Canada’s overnight rate has climbed by five times since 2017—it hasn’t jumped this much since 2005 when rates rose by 2% over 21 months—and that has many people worried about variable rate mortgages and other floating rate debts. While rising payments is something to be concerned about, especially since Canadians are mired in debt, the rate hike has been doubly difficult for dividend-seeking investors.
Over the last 15 months, some bond-proxy industries, sectors investors tend to gravitate to when bond payouts are low, as they have been since 2008, have seen prices plummet. The S&P/TSX Composite Index Utilities Industry sub-sector index is down 11.35%, according to S&P Capital IQ, while Canada’s telecom companies have fallen by 0.5%. In the U.S., those two sectors are up 5.95% and 0.26%, respectively, but they’re dramatically underperforming the S&P 500’s 14.5% gain.
If history is any indication, interest rate sensitive sectors, which include utilities, transportation, real estate and telecom, could struggle in the year ahead. In March, the Globe and Mail looked at the relationship between these sectors and yields on the 5-year Government of Canada bond. It found that when fixed income yields fall, these industry’s prices climb and vice versa. The inverse relationship was most pronounced in the utility sector, where, over the last 20 years, stock values nearly doubled, while the yield on the 5-year Government of Canada bond fell by about half. As fixed income yields rise, you’re starting to see prices in some of these sectors decline.
Buy more bonds?
If five rate hikes in less than a year-and-half seems like a lot, then brace yourself: Most experts expect the Bank of Canada to hike rates three more times in 2019. The U.S. Federal Reserve, which has increased its Fed Funds rate eight times, to 2.25%, since December 2015, is also expected to raise rates further next year.
In theory, these sectors should see prices drop even more. Why? Because at a certain point bonds, with their now higher yields, start looking more attractive than stocks, which is the more volatile asset class. Rising bond yields also make it more difficult for some companies to service their debts, while the consumer impacts of climbing yields—rising mortgage rates, for instance—can cause consumer spending, and therefore earnings, to slow. Many people blame rising bond yields for the stock market’s late-January selloff.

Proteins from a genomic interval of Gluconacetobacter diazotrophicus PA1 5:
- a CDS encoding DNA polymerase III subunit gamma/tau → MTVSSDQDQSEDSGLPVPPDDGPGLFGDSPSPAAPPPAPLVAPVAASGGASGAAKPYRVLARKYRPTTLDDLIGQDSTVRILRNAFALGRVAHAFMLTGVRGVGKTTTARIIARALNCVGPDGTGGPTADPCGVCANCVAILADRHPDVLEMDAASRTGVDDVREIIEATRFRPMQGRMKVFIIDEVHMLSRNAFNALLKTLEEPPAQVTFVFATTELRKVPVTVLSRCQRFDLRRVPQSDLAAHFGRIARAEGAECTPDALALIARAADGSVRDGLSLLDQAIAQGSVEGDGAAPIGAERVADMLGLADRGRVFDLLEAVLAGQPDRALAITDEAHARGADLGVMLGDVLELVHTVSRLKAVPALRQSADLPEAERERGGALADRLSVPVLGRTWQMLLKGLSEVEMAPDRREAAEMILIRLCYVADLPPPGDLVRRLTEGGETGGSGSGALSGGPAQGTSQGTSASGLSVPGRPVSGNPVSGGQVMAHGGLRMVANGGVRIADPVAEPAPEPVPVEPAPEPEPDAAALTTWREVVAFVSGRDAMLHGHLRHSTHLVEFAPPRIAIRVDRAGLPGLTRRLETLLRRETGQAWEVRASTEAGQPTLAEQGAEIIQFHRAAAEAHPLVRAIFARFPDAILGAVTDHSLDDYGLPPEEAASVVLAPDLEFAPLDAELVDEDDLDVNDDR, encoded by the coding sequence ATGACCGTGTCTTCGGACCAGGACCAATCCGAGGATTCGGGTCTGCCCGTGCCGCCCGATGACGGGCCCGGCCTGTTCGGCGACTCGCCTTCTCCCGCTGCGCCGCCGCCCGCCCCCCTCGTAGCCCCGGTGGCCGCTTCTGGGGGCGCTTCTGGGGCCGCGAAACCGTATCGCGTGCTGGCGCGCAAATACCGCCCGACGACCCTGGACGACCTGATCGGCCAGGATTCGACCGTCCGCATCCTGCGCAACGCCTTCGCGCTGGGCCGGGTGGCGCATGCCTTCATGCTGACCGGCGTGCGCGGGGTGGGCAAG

Investors are now in a bit of a bind. Should they reduce their exposure to interest rate sensitive sectors, which also tend to be more defensive and, therefore, do well in a more volatile market environment? Or should they buy more bonds, which now have higher yields? The answer comes down to how much of a risk you’re willing to take.
Ben Homsey, a fixed income portfolio manager with Leith Wheeler Investments says that more conservative investors may want to buy into bonds with those now higher yields. “They can obtain higher portfolio yields with less volatility than equities,” he says. Patrick Reddy, a fund manager who runs Leith Wheeler’s dividend fund, still thinks equities will outperform, but he has been avoiding the utilities sector and other rate sensitive industries over the last few years. He’d rather own companies that can grow earnings and dividends year after year, even if a company’s payout is low.
CN Rail, for instance, has been able to grow its earnings by an average of 13% per year and its dividend by about 15% per year. While its yield sits at just 1.6%, it’s more important to him that it increases its payments annually. As well, with a 30% payout ratio, it should be able to maintain its dividend if it ever runs into trouble. “These are the kinds of businesses we’ve gravitated toward over the last several years,” he says. He does mention that he’s starting to look at utilities again, as they now look less expensive than they did a couple of years ago, but so far he hasn’t added any to his portfolio.
A harder choice
As yields rise, the choice between bonds and stocks may not be as clear to some investors as it has been over the last few years. While some interest rate sensitive sectors are becoming more attractive as valuations have fallen—the utility sector’s price-to-earning ratio was in the hight high double digits two years ago and is now trading at mid-double digits—but it’s likely prices will continue to be volatile.
From a total return basis, with 10-year bonds yields only nearing 3%, stocks should continue outperforming fixed income for some time, but if rates do continue to rise then there may be a point at which investors will rotate out of stocks and into bonds. It’s not clear when that will be, but there will come a time when it happens.
Investors should review their asset mix and see if there are less rate-sensitive dividend stocks to buy—and dividend companies can still provide a decent income to people who need a steady payment—but, ultimately, everyone should expect more ups and downs as all investors try to make sense of our new rising rate world. “I don’t know where rates are going to go,” says Reddy, “but I wouldn’t be surprised if it leads to more volatility.”
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